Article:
"From the time he made his first recordings...Stan Getz has been writing an autobiography in sound...And the path traced by this sonic quest may be the best evidence we have of who Stan Getz was and is."





"I have never met Lee Morgan, but I would be surprised if he were not a witty, sarcastic, playful man."






His idee fixe simmering in the background makes Kart overreach in his analyses. He wants to both quantify and personify the playing and the jackets he tries to put on musicians fit too tightly. 

Yes, Sonny Rollins often provides his own commentary in a meta way, but can you say "No statement is allowed to rest unqualified by [Rollins] for more than a few measures..."? 

Were Hank Mobley's decisions "always ad hoc.. "? Will Mobley truly "not sum up his harmonic, rhythmic and timbral virtues and allow any one element to dominate for long"? 


Perhaps Tina Brooks did have an "airy, keening, often speechlike approach to the horn," but is it true that it "instantly identified Brooks as one of those musicians for whom feeling and sound were one."[Are there musicians for whom it is separate?] And yes, perhaps his playing was sometimes "melancholic," but it's hard for me to buy that it "seems to have predicted that [his] time with us would be brief." 


Is there a linkage between the "emotional language" and the person using or creating it? Well, yes, but in the same general sense that you are what you eat. But, to the degree that an improvised performance reflects life, it must reflect changing moods and circumstances. There's something self-contradictory about thinking that the music is the man and then trying to capture it in freeze frame-like characterizations. I can find ample playing by Rollins that is simply straightforward, plenty of Mobley solos with something other than ad hoc decisions and moments in Tina Brooks' playing that demonstrate a carefree joie de vivre.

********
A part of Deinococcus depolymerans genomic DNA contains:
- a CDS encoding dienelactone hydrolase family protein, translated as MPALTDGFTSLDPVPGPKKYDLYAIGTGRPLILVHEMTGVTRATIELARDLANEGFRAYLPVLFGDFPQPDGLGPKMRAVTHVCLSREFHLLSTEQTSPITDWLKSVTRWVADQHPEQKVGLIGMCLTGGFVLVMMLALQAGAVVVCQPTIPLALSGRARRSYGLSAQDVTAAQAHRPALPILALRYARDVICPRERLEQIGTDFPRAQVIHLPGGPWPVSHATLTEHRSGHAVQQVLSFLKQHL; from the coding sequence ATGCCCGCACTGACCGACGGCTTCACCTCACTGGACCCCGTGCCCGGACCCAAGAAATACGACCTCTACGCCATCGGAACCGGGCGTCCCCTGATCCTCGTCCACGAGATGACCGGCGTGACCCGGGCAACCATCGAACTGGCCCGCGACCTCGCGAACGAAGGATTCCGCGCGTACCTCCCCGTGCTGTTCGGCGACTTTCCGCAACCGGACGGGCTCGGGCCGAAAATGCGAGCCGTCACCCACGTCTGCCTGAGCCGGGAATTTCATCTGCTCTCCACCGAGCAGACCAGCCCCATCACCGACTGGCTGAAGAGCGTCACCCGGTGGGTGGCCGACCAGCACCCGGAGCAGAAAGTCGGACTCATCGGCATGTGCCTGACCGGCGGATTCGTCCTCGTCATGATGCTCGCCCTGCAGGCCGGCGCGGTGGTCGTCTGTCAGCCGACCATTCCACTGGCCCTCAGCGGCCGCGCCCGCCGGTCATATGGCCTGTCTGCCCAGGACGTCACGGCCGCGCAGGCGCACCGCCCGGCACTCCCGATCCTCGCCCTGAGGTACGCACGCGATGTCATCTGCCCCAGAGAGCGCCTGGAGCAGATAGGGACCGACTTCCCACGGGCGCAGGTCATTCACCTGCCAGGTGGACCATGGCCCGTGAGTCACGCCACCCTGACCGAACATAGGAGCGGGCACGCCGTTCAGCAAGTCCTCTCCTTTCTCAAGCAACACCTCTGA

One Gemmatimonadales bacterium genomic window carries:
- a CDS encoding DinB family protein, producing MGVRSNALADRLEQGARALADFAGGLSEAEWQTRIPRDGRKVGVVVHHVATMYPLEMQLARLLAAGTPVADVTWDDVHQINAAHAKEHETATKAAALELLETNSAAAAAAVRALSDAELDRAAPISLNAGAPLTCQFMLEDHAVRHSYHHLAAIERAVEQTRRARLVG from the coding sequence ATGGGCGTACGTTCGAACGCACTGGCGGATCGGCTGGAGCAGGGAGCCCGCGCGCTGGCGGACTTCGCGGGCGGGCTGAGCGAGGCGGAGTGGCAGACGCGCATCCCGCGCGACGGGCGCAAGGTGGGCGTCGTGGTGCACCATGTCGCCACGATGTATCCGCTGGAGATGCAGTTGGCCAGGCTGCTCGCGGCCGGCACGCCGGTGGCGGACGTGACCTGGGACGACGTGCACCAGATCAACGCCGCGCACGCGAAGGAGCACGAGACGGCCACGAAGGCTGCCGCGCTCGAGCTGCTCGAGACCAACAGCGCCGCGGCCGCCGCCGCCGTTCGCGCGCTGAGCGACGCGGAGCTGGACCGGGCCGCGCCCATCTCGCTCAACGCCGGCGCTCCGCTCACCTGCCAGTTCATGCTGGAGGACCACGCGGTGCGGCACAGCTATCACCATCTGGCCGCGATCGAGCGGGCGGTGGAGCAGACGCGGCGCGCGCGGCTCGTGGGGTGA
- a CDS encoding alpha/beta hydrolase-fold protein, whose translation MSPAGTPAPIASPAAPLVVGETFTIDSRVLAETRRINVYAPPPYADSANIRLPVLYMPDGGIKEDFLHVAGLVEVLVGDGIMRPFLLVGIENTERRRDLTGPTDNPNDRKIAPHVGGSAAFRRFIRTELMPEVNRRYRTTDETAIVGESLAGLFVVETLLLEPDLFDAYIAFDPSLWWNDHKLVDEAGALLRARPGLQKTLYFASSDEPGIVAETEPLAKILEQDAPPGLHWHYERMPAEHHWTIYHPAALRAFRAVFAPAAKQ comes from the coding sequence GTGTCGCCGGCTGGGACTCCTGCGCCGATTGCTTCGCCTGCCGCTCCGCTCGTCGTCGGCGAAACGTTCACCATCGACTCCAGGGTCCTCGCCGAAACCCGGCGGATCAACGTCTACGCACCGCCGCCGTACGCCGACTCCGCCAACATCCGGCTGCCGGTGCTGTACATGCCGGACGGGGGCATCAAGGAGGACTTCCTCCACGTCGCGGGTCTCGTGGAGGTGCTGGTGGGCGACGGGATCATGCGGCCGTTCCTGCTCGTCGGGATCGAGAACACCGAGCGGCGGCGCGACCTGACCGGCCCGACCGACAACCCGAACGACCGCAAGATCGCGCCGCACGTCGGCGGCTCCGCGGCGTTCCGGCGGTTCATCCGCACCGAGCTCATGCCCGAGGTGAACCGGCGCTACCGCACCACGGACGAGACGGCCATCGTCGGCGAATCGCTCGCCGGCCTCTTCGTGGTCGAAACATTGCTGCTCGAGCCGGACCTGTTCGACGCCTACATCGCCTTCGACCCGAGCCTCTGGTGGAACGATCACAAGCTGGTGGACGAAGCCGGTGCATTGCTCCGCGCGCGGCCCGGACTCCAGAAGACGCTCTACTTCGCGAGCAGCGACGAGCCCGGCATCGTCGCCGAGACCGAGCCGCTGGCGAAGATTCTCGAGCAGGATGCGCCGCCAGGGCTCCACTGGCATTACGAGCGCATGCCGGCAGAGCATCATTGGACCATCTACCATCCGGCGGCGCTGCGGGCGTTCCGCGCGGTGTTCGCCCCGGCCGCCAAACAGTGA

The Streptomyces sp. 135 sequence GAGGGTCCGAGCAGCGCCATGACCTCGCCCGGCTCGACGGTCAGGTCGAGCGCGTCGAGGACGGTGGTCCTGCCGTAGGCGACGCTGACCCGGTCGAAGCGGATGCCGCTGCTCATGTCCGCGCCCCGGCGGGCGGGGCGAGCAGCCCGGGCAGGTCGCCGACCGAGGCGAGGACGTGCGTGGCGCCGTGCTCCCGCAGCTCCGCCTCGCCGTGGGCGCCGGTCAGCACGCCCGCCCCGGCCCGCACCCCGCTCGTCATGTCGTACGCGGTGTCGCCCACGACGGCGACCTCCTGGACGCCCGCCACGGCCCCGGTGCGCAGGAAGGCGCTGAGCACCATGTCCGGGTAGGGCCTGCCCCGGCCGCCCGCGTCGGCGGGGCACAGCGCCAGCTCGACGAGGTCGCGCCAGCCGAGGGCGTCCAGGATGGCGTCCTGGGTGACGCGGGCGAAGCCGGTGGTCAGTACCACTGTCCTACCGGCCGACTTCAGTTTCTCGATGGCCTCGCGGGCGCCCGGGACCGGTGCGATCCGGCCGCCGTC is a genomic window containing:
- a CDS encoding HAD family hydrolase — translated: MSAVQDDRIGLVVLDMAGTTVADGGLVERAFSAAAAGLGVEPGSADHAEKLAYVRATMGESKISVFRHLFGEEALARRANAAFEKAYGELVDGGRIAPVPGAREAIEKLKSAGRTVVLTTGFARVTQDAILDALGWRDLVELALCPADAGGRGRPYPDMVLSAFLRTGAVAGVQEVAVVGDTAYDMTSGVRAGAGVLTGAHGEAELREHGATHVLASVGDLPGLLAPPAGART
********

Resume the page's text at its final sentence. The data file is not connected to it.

This may represent an inherent limitation of criticism. You can describe the playing, you can quote and give your impressions of the player, but to overdraw comparisons between the player and the playing is, in the end, reductionist.

All of this said, mark me down as an admirer of Larry Kart. Unlike many jazz writers, he listens hard, takes risks and when he hits the mark, it's great stuff. I just think he wants to be a little too much of a myth-maker.

Friday, February 5, 2016

Jazz Oddities: A Maven's Quiz

As Jazz piles up the years, musicians from widely disparate eras and wildly different contexts end up playing together. Here are some questions that will be tough, even with Google lurking in the background. You smart Johns and Janes can mull it over and reply with answers via the Comments. 


1) Who recorded with both Ma Rainey and Pearl Bailey?***Need to amend this to "performed with," not "recorded with."


2) Who recorded with both Johnny Dunn in 1922 and Coltrane in '61?


3) Who recorded with both the '27 Goldkette band and '47 Thornhill?


4) Who played with both James Reese Europe and Dizzy?


5) Who recorded with both Bix and Monk?

6) Who played with both Kid Rena and Sir Charles Thompson?

7) Who recorded with Henry Busse, Louis Jordan and Louis Armstrong?

8) What sax player played with both Miles Davis & Blood, Sweat and Tears?

9) Who played himself in the movies Screaming Mimi and Ocean's 11?


10) Who Played with both the Symphony Orchestra of Los Angeles and Joe Venuti?



Tip o' the hat to Prof. Chalfen for his contributions. Speaking of which, M. Chalfen has these, for extra credit:


11) Who recorded with WIlbur Sweatman and Charles Mingus?

12) Who played with Keppard in the Original Creole Orch and recorded with Bird & Martial Solal?